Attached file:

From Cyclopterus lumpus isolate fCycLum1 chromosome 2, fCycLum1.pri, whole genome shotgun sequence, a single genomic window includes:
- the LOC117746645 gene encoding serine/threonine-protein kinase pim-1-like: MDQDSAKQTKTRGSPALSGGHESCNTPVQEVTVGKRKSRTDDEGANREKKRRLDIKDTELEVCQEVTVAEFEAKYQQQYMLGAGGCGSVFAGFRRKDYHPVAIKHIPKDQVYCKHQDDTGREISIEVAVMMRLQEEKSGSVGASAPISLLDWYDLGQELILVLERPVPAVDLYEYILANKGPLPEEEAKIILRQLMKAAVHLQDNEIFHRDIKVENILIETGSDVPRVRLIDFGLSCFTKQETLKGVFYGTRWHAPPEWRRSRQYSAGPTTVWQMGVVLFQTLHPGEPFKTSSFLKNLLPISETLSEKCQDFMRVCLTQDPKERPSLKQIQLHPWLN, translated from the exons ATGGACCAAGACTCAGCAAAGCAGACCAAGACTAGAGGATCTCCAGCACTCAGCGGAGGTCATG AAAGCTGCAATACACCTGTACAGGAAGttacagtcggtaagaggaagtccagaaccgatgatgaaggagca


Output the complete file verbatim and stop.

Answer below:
From Cyclopterus lumpus isolate fCycLum1 chromosome 2, fCycLum1.pri, whole genome shotgun sequence, a single genomic window includes:
- the LOC117746645 gene encoding serine/threonine-protein kinase pim-1-like: MDQDSAKQTKTRGSPALSGGHESCNTPVQEVTVGKRKSRTDDEGANREKKRRLDIKDTELEVCQEVTVAEFEAKYQQQYMLGAGGCGSVFAGFRRKDYHPVAIKHIPKDQVYCKHQDDTGREISIEVAVMMRLQEEKSGSVGASAPISLLDWYDLGQELILVLERPVPAVDLYEYILANKGPLPEEEAKIILRQLMKAAVHLQDNEIFHRDIKVENILIETGSDVPRVRLIDFGLSCFTKQETLKGVFYGTRWHAPPEWRRSRQYSAGPTTVWQMGVVLFQTLHPGEPFKTSSFLKNLLPISETLSEKCQDFMRVCLTQDPKERPSLKQIQLHPWLN, translated from the exons ATGGACCAAGACTCAGCAAAGCAGACCAAGACTAGAGGATCTCCAGCACTCAGCGGAGGTCATG AAAGCTGCAATACACCTGTACAGGAAGttacagtcggtaagaggaagtccagaaccgatgatgaaggagca